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August 27, 2008

Critics singe Burn After Reading


That possible "Burn After Reading" booing and hissing we mentioned earlier today? Gee, that didn't take long.

Critics turned out for the Coen brothers' follow-up to their Oscar-laden "No Country for Old Men" at the Venice Film Festival today, and they didn't much like what they saw.

THR's Kirk Honeycutt calls "Burn After Reading" "a minor piece of silliness with all the trappings of an A-list studio movie." That would be the Oscar-heavy cast of George Clooney, Frances McDormand, Tilda Swinton and past nominee Brad Pitt. For them, the decorated brothers have created "looney-tunes roles" in "an anti-spy thriller in which nothing is at stake, no one acts with intelligence and everything ends badly."

But how do you really feel?

Variety's Todd McCarthy is even harsher:

"Nothing about the project’s execution inspires the feeling that this was ever intended as anything more than a lark, which would be fine if it were a good one. As it is, audience teeth-grinding sets in early and never lets up."

Even the not-so-brutal Guardian thinks that the Coen brothers film that "Burn" most closely resembles is "Intolerable Cruelty." Ouchie!

Unrealistic to think that the Coens, here wearing all the writing, directing and producing hats, could come up with back-to-back Oscar contenders? Maybe so. They don't look so hopeful in this photo, and it was taken before the screening.

Much shuffling of early Oscar predictions will now commence. And just think of it this way, if Clooney and Coens are out of the picture, there's more room for Leo and Sam Mendes!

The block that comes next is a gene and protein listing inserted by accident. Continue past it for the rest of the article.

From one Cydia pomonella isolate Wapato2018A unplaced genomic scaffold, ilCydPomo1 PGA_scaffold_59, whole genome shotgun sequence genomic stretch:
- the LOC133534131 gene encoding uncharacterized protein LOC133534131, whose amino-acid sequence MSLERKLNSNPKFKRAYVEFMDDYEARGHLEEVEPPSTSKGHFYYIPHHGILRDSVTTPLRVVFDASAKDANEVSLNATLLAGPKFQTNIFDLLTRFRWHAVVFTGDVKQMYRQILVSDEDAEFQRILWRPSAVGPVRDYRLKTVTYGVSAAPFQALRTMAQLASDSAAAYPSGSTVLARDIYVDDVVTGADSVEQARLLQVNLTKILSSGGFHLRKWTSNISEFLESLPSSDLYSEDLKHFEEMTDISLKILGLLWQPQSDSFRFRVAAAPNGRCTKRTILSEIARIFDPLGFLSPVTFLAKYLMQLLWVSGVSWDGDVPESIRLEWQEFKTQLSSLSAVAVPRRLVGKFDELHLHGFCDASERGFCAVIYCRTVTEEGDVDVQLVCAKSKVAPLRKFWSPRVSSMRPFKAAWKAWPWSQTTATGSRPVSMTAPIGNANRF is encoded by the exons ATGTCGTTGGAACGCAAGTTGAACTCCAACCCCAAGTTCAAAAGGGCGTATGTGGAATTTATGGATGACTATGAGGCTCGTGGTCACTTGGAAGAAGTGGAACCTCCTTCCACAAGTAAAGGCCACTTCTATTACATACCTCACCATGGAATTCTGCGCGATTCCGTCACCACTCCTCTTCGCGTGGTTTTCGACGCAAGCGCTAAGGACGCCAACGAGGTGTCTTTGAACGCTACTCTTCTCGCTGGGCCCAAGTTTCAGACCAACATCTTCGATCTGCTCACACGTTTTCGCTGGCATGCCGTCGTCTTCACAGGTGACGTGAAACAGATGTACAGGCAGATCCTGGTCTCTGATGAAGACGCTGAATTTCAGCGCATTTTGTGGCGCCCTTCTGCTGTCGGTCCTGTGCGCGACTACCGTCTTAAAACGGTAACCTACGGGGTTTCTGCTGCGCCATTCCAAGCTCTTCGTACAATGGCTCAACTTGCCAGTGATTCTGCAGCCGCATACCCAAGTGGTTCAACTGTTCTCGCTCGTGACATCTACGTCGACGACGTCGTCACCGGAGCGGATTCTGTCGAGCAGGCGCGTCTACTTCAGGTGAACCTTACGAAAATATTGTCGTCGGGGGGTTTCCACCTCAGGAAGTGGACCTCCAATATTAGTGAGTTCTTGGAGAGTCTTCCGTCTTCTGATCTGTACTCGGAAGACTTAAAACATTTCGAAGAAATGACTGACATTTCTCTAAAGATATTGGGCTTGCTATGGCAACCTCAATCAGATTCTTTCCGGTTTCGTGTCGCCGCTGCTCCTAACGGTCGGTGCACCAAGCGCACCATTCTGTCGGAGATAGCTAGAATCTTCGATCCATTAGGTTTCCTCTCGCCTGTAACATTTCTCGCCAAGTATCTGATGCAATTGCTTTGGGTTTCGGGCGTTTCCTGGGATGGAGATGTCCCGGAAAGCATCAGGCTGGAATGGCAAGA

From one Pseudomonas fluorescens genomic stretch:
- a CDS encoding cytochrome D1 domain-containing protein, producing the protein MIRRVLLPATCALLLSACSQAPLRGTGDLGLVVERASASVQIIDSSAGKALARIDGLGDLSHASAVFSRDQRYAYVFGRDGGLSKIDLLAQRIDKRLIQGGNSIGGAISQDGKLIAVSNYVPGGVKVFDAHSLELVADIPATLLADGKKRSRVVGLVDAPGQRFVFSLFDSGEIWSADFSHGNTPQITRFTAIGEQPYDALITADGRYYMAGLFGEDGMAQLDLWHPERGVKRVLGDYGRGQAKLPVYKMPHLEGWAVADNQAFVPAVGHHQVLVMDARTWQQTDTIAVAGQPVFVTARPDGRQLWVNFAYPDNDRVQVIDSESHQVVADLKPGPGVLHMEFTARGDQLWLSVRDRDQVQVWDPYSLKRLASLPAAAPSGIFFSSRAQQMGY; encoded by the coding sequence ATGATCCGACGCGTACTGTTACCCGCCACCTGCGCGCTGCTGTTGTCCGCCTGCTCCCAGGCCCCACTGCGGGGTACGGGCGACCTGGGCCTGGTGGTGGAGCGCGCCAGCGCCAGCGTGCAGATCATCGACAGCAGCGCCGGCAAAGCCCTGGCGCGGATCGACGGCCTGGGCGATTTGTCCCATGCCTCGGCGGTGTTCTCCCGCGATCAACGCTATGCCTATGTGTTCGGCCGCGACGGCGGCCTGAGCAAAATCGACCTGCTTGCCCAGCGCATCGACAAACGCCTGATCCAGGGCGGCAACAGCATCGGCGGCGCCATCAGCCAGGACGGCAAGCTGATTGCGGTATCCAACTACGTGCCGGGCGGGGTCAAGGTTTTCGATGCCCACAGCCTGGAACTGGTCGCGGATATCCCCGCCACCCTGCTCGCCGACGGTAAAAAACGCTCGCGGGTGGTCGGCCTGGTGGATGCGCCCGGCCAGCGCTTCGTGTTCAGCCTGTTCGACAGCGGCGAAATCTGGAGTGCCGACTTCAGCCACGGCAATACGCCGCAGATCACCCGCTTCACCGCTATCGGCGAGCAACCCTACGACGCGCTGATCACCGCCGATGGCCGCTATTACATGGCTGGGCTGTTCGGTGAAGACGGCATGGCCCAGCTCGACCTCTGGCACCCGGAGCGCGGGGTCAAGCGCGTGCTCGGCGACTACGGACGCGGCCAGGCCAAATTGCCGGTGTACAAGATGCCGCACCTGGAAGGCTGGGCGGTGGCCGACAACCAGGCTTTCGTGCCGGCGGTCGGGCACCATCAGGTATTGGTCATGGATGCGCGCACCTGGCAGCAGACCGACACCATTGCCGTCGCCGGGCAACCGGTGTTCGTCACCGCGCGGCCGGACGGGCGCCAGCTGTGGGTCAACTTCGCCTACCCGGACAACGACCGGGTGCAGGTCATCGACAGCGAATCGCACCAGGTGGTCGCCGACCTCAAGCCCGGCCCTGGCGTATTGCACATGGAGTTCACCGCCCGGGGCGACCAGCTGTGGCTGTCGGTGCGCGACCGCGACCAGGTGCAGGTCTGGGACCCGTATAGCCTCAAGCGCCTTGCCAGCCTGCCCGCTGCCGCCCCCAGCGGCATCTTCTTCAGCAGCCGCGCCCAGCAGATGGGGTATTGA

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Did you even read the Honeycutt review? It was pretty positive. Probably not awards worthy positive but positive nonetheless and not even close to being categorized in the same light of McCarthy's rant against the movie.


"Even the not-so-brutal Guardian thinks that the Coen brothers film that 'Burn' most closely resembles is 'Intolerable Cruelty.' Ouchie!"

Since when is a four star review "ouchie"? Since when is a four star review "not-so-brutal?"

As I recall, four star reviews are near-raves.

What's "ouchie" is your intentional decision to not mention that the "not-so-brutal" review was a four star review, which then raises questions about your credibility, and also leads one to wonder if whether you didn't see the rave review from trade paper Screendaily and the four star review from Britain's The Independent, or you did and decided not to mention them for some personal reason of your own.

An unfair theory? Maybe, but it wouldn't be so way out. I mean, the best adjective you could come up with for a four-star-review was "Ouchie!"

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Oscar Contenders

  • So "The Dark Knight" didn't make it into the final five after all, never mind that critical and popular support. Let's just call the comic-inspired mega-hit "The Biggest Snubee."

    Here are the best picture contenders in a race that, two weeks away from the Oscars, seems to be a foregone conclusion ("Slumdog") unless there's a come-from-behind possibility ("The Reader" anyone?)

    "The Curious Case of Benjamin Button," with Brad Pitt and Cate Blanchett; the politically timely "Milk;" rags-to-riches fairy tale, "Slumdog Millionaire," Holocaust best-seller-based drama "The Reader," and Watergate-era biopic "Frost/Nixon."

    Could "Button" and "Slumdog" split the vote, allowing another film to take the prize? Doesn't seem likely. After having clung to "Button" for months as what we thought would be the Academy voters' top vhoice, our money's now on "Slumdog." Momentum can't be ignored.

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